Beginning September 12 and ending this week, the Portland NWS Forecast Office has been upgrading it’s WSR-88D radar to a dual polarization radar.
This is the latest technology available to weather forecast offices and boasts better precip estimations and better size estimation of precip droplets. It also will improved detection of flash flood situations, false echoes, precip type, and severe thunderstorm signatures. While research is still being done on Dual-pol technology, it is clear with already 14 additional products possible through the new system, that a lot could be possible.
What’s the difference? Regular radar sends a pulse of energy out away from the radar dome. The beam heads out until it hits something, and then bounces back. The result is what is called a radar signatures. If the beam hits something, that could mean a rain drop, a cloud drop, bugs, ice, etc. As the radar beam rotates and sends more and more pulses of energy, we get a clearer picture of the pattern of signatures. That helps us tell whether we’re detecting clouds, rain, or false echoes. (For example we get a signature on the radar, but the sky is clear. It’s obviously not rain, but could be another phenomenon that the pulse can’t differentiate.) The current radar that most office use, the single-pol, sends out a horizontal radio wave.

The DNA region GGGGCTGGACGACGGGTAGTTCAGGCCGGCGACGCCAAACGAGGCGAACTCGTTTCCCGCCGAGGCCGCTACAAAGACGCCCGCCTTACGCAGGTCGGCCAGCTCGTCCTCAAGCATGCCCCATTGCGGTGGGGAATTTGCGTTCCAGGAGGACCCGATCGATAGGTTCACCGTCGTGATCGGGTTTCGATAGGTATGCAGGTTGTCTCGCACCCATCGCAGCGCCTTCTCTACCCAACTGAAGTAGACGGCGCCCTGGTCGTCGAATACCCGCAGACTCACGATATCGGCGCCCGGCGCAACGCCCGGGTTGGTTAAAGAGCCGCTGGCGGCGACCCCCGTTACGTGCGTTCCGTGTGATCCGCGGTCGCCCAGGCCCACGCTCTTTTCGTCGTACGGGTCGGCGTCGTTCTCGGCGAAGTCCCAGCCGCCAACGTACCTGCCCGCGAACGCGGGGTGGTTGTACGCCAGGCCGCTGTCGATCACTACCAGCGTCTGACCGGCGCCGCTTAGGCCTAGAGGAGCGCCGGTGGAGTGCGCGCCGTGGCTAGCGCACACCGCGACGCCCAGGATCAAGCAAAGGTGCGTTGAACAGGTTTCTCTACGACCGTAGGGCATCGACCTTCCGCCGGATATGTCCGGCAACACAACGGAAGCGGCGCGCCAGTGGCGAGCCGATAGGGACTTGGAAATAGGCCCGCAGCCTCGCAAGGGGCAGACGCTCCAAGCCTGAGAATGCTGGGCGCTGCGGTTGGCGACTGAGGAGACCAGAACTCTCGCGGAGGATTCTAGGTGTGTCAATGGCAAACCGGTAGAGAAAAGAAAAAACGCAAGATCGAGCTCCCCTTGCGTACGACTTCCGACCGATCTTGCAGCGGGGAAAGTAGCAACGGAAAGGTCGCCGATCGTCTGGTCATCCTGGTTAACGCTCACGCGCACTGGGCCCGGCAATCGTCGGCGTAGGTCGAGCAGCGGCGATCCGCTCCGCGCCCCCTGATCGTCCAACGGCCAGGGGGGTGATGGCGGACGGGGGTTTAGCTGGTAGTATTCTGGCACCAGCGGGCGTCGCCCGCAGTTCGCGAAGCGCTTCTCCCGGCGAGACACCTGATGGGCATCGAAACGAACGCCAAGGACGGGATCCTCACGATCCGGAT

A dual-pol radar is different in that it sends a horizontal wave and a vertical wave to more accurately measure the signature coming back from the beam. That’s why the dual-pol system will better display what type of signatures we’re detecting. It will help tell the difference between a deep, intense thunderstorm, or a thin layered band of rain. It will help us eliminate fall echoes caused by bugs, birds, or other interference.
Want more information? Check out the NWS Radar page.